The new IARC/WHO web presence goes live

Spherical is proud to have helped cancer research worldwide by assisting IARC/WHO in consolidating their web presence.

Why are we doing this?

IARC is the leading international cancer research agency. Due to various reasons, good and bad, worldwide cancer incidence is growing and the fight against cancer is becoming the focus of modern medical science, technology and practice. IARC's mission is not only to advance the research but also to educate the public about cancer risks, inform clinicians about new methods of treatment and prepare new generations of competent oncologists worldwide. Helping IARC's public communications is therefore a contribution to SDG 3, Good Health and Well-being.

Our task

Our task was to migrate web content and systems developed internally and by external vendors over a long period into one content management system, to develop and implement a new design for the web presence and to replicate the functionality of the old systems.


IARC's web presence was implemented using static HTML and PHP – tens of thousands of pages overall. The pages followed basic structure, but local automation, disparate mini-systems and the use of different versions of libraries made automated migration challenging.

IARC's legacy web presence evolved organically over more than 15 years. Concurrently, the world witnessed explosive growth of the web, with approaches, frameworks and libraries emerging and dying at an ever-increasing pace. The agency always tried to stay on top of technological advancements, but it didn't have the resources to update its entire ever-growing web presence to the latest technology stack. As a result, tens of thousands of pages worth of web content authored statically or generated using various database systems and technologies accumulated over time.

The agency chose WordPress as their target content management system. WordPress is a popular content management system that is known for user empowerment. At the same time, it does not offer easy or consistent interoperability and does offer a rather messy story when it comes to deeper customization. The latter was required to reimplement some of IARC's legacy systems and the very futuristic design was created by our partners from JetStyle.

Our technical approach

Manual migration of such a vast amount of content was ruled out immediately; automated migration involved precise analysis of the page structure used in various sites and sub-sites created by the agency and reverse-engineering of requirements from the behaviour of legacy database systems found in the web code. We developed a generic infrastructure layer for migration of web content and a specific interpreter for each particularity found on the web pages to be migrated.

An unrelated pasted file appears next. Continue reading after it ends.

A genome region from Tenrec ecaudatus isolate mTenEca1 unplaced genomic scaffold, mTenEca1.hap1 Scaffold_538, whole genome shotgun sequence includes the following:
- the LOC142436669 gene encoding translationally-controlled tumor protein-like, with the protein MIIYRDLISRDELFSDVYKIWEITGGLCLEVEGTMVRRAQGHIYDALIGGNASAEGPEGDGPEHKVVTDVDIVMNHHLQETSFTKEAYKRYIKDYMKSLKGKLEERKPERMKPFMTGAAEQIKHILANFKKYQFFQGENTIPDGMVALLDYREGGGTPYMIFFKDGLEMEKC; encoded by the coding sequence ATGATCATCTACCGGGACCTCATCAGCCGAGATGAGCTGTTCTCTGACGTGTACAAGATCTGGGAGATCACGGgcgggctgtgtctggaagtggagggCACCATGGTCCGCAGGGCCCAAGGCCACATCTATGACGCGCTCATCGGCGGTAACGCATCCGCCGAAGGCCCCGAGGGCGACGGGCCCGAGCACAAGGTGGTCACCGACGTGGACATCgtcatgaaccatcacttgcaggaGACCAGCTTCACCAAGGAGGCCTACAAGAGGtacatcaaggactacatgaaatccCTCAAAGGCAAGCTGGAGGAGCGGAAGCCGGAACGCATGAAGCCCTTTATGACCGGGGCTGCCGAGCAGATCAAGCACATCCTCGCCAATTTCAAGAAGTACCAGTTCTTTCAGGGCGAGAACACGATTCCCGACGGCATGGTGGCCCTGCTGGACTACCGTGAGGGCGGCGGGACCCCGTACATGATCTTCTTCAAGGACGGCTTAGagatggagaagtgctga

In order to keep WordPress in check, we implemented a hosting scenario where WordPress, its database (MariaDB) and the reverse proxy (Nginx) were enclosed in Docker containers. The container set was managed using Docker Compose and the overall operational environment was set up using GNU Make. Making the WordPress theme a part of code allowed us to properly version-control its development and isolate user and developer realms.

We used the ACF plugin and its REST API to inject the migrated content into WordPress and preserve its custom structure where it was necessary for the reimplementation of the legacy database systems. These systems were reimplemented using ACF and custom post types.

As a result, the client received a WordPress-based system that is much more manageable and operationally mature than the large majority of WordPress-based systems in the world. The client did not need to migrate content by hand. The system they received was also easy to replicate for the client's other websites.

Project management

The project was managed according to PRINCE2 methodology with a custom, formally approved tailoring statement. Task management and project tracking was done in JIRA, code collaboration in GitHub. Collaboration on design between the client, developers and designers was organised using Figma.

Spherical has a distributed team and we did not have a physical presence at the client's location. To facilitate collaboration and team coherence, we set up a constantly available video meeting room in Zoom and organized regular (weekly) and ad-hoc meetings with all project stakeholders there. Minutes of meetings were routinely distributed to project stakeholders and annotated with task tracking links in JIRA. This allowed us to maintain the focus and constantly keep the finish line in sight for everyone involved.

Client testimonial

Provision of testimonials to any vendor is against the the client's internal policies. Contacts for reference checks are available upon request.